Homelessness and Unemployment


Two weekends ago in the early hours of Saturday July 20th, two men were severally beaten on the garden bridge at the Mill in Willimantic, CT.  A group of youth armed with baseball bats took to the men, badly injuring one who will remain in long term care at Windham Regional Hospital, the other had his arm broken and severe bruising.  The youth attempted to throw the men from the bridge into the river below.  These men are part of the homeless community of Willimantic which camp along the banks of the river throughout the year.  This attack on the homeless by violent youth in a small depressed mill town reflects a hatred that is inbred through a societal violence of displacement and disparity.  Senseless acts of violence are rarely worth critiquing as this kind of debate relies largely on speculation and assumption.  However, the overwhelming rate of violent crime committed against homeless populations is more than crime of opportunity.  It lies within the perception of human disposability, the unwanted and unnoticed.  The No Freeze shelter of Willimantic is reopening (generally a winter only shelter) this summer in order to provide a safe space for those under threat of attack.  The best way to fight back against these types of crimes is to occupy space frequently.  Public space is for public use, the more foot traffic the more eyes to witness.  Large portions of the town of Willimantic are resurfacing from dereliction, we need spaces like the No Freeze shelter to continue operation to temporarily house people.  Thirdly, working towards community building, as demonstrated in our archival collections, includes prioritizing basic human necessities which a state like Connecticut – having the largest income disparity in the country – needs most of all.

The Archives and Special Collections houses Alternative Press Collection material as well as manuscript collections dealing with homelessness, unemployment and housing. The following are examples of relevant materials:

Barbara B. Kennelly Papers

Connecticut Citizens Action Group Records

Jeremiah J. Driscoll Collection

Capitalism and Unemployment, 1983. APC Pam 892.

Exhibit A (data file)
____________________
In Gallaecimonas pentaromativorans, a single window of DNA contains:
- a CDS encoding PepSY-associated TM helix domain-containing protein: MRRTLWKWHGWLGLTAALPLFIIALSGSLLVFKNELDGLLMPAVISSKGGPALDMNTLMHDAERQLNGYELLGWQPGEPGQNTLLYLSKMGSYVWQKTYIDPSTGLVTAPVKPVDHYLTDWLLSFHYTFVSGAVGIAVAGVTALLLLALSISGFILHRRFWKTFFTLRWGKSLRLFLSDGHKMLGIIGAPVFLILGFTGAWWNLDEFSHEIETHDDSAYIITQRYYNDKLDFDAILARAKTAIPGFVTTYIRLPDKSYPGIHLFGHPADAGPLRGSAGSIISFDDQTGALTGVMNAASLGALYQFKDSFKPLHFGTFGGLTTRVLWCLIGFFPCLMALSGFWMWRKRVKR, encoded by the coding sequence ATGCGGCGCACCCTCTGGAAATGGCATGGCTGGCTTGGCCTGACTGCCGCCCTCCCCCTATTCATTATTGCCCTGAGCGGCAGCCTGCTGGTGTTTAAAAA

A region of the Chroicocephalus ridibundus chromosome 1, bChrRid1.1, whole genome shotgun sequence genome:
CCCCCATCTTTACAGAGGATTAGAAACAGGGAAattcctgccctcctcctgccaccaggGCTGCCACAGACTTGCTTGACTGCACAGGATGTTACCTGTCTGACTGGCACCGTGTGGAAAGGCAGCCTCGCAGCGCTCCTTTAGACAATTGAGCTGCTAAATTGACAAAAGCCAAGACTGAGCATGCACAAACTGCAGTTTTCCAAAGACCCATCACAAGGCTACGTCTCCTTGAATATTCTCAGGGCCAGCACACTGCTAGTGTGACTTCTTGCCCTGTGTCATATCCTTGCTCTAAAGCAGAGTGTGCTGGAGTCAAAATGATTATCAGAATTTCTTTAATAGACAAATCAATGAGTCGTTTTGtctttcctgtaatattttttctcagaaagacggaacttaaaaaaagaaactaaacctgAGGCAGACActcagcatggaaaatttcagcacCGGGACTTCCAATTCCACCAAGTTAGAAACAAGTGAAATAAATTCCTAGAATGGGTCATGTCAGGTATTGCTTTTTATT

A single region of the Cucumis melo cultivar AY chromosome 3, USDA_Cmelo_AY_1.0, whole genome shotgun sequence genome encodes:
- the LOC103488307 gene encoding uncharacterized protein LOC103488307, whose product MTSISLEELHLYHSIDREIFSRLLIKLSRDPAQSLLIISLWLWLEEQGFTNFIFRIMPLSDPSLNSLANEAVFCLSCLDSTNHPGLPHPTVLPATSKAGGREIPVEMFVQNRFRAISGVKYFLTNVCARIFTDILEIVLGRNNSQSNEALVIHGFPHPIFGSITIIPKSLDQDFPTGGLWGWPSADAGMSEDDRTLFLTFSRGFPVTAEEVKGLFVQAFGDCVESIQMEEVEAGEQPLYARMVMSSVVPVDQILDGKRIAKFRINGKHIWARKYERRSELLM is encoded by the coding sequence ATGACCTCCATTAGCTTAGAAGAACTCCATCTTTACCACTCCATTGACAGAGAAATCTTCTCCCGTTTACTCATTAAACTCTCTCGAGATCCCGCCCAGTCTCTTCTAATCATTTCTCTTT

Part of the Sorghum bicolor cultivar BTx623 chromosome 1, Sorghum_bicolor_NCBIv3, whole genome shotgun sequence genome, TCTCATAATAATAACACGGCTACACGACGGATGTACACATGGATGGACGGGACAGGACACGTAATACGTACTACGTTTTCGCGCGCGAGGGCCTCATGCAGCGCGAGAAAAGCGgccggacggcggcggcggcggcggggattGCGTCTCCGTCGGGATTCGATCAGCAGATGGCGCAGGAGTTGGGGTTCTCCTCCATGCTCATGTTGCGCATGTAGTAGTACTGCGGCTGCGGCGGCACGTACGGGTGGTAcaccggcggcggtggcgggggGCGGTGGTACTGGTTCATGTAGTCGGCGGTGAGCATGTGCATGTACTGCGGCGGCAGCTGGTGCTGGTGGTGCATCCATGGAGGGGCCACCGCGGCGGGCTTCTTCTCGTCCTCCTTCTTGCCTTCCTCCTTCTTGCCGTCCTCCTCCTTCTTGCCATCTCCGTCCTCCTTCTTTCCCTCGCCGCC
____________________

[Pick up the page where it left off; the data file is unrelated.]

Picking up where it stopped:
Gingrich, Paul. Unemployment: A Radical Analysis of Myth and Fact, (1978).

Hartman, Chester W. Displacement, How to fight it. APC Bk f47

Helstein, Ralph. A Conversation – Jobs, Machines and People, (1964) APC Pam 765.

National Unemployed News, “Housing for People, not Profit,” (1983).

Unemployment and Overproduction, 1932. APC Pam 492

Unemployment and the Machine, International Workers of the World, (1934). APC Pam 170.

Unemployment Must be Abolished!, Interfaith Conference, Washington DC (1940). APC Pam 151.

Unemployed Workers Organizing Committee, Hartford CT. APC File




This entry was posted in Events and News, human rights and tagged , , , by Graham Stinnett. Bookmark the permalink.

About Graham Stinnett

Curator of Human Rights Collections and Alternative Press Collections, Archives & Special Collections at the Thomas J. Dodd Research Center, University of Connecticut. Stinnett holds a Master’s degree in Archival Studies from the History Department at the University of Manitoba, where he also earned a Bachelor’s degree in Latin American History. Stinnett's graduate work focused on human rights non-governmental organizations and their importance to archives and the role of archivist as activist. He has published in the Progressive Librarian on the subject. Stinnett has worked in University Archives with human rights collections at UC Boulder, Manitoba and UConn. His involvement with the Manitoba Gay and Lesbian Archives collection project and the LGBTTQ Oral History Initiative, the El Salvador Human Rights Archive at Boulder and the extensive AltPress & Human Rights Archives at UConn have resulted in a multitude of engagement and outreach activities. He also briefly served as the Archivist for the Vancouver Whitecaps Football Club in British Columbia.

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